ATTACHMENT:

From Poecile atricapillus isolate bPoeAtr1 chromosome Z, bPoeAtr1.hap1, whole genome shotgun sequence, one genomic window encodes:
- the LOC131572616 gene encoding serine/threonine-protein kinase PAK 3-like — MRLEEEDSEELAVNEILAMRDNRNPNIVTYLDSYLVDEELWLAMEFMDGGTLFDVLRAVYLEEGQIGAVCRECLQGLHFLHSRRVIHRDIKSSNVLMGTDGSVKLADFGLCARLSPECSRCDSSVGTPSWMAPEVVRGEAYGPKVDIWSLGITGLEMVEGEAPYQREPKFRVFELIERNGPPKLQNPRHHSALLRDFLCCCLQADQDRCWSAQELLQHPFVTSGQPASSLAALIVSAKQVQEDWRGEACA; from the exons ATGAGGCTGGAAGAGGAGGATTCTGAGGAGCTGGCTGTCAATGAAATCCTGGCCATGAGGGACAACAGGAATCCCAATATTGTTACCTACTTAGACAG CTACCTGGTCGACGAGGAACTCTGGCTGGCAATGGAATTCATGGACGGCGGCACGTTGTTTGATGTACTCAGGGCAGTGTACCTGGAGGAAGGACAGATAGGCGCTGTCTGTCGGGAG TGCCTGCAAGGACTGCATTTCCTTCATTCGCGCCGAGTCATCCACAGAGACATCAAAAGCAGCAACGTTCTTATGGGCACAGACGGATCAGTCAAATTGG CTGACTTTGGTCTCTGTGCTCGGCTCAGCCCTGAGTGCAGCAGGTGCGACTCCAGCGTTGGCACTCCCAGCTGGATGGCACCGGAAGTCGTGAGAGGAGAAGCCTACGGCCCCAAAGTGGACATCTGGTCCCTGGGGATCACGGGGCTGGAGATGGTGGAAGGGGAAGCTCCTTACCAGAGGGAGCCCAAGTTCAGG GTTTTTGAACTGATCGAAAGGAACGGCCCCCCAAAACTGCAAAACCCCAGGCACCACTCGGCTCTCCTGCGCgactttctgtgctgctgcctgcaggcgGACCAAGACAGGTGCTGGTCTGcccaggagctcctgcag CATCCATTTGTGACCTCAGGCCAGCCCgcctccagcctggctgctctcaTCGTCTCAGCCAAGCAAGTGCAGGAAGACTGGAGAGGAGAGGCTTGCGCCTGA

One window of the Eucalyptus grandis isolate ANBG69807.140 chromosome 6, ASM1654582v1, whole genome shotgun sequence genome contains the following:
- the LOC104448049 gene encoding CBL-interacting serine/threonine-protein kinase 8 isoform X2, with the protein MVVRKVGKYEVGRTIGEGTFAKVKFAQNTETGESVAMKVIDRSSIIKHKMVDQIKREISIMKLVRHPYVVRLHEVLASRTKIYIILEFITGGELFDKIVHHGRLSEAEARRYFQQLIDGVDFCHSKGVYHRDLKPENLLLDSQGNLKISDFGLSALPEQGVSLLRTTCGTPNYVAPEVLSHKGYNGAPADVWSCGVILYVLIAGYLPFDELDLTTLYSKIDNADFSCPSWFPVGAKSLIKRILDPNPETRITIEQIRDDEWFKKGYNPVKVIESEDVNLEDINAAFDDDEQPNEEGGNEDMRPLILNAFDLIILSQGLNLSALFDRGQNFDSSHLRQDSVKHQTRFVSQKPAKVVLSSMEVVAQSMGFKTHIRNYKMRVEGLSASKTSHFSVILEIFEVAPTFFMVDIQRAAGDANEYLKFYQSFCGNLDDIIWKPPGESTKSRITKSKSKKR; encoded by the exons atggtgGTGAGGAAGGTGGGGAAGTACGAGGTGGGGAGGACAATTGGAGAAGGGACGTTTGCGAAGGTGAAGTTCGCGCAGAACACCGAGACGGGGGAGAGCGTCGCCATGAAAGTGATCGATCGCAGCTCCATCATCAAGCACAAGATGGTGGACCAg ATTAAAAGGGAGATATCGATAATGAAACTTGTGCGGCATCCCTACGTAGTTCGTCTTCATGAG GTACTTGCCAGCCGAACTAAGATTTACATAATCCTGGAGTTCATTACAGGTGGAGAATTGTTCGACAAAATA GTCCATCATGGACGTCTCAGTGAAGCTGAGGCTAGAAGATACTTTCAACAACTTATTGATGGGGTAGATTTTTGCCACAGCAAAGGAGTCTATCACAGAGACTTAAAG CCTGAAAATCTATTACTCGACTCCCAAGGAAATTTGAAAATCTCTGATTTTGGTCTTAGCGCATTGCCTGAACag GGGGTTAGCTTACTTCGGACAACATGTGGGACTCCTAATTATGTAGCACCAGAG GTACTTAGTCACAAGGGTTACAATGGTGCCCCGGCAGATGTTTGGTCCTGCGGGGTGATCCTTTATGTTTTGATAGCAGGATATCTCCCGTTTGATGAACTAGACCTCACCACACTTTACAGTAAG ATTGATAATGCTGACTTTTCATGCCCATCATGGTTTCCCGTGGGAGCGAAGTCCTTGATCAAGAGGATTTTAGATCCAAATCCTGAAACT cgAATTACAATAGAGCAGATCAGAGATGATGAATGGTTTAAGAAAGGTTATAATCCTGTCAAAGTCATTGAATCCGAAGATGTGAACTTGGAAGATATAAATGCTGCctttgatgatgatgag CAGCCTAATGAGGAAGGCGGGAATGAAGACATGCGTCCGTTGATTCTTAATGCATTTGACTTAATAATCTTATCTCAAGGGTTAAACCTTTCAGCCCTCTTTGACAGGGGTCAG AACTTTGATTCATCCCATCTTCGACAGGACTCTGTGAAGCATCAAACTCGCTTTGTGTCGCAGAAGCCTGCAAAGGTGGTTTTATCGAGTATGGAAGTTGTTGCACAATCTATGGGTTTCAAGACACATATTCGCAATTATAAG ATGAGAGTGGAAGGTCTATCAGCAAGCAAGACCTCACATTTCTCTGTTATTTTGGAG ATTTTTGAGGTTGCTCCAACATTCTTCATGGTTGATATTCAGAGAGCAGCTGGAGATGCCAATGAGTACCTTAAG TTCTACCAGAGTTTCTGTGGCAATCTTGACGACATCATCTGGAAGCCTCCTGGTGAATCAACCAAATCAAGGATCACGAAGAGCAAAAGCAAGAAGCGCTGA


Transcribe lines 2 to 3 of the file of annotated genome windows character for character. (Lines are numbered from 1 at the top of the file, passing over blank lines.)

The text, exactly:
- the LOC131572616 gene encoding serine/threonine-protein kinase PAK 3-like — MRLEEEDSEELAVNEILAMRDNRNPNIVTYLDSYLVDEELWLAMEFMDGGTLFDVLRAVYLEEGQIGAVCRECLQGLHFLHSRRVIHRDIKSSNVLMGTDGSVKLADFGLCARLSPECSRCDSSVGTPSWMAPEVVRGEAYGPKVDIWSLGITGLEMVEGEAPYQREPKFRVFELIERNGPPKLQNPRHHSALLRDFLCCCLQADQDRCWSAQELLQHPFVTSGQPASSLAALIVSAKQVQEDWRGEACA; from the exons ATGAGGCTGGAAGAGGAGGATTCTGAGGAGCTGGCTGTCAATGAAATCCTGGCCATGAGGGACAACAGGAATCCCAATATTGTTACCTACTTAGACAG CTACCTGGTCGACGAGGAACTCTGGCTGGCAATGGAATTCATGGACGGCGGCACGTTGTTTGATGTACTCAGGGCAGTGTACCTGGAGGAAGGACAGATAGGCGCTGTCTGTCGGGAG TGCCTGCAAGGACTGCATTTCCTTCATTCGCGCCGAGTCATCCACAGAGACATCAAAAGCAGCAACGTTCTTATGGGCACAGACGGATCAGTCAAATTGG CTGACTTTGGTCTCTGTGCTCGGCTCAGCCCTGAGTGCAGCAGGTGCGACTCCAGCGTTGGCACTCCCAGCTGGATGGCACCGGAAGTCGTGAGAGGAGAAGCCTACGGCCCCAAAGTGGACATCTGGTCCCTGGGGATCACGGGGCTGGAGATGGTGGAAGGGGAAGCTCCTTACCAGAGGGAGCCCAAGTTCAGG GTTTTTGAACTGATCGAAAGGAACGGCCCCCCAAAACTGCAAAACCCCAGGCACCACTCGGCTCTCCTGCGCgactttctgtgctgctgcctgcaggcgGACCAAGACAGGTGCTGGTCTGcccaggagctcctgcag CATCCATTTGTGACCTCAGGCCAGCCCgcctccagcctggctgctctcaTCGTCTCAGCCAAGCAAGTGCAGGAAGACTGGAGAGGAGAGGCTTGCGCCTGA

One window of the Eucalyptus grandis isolate ANBG69807.140 chromosome 6, ASM1654582v1, whole genome shotgun sequence genome contains the following: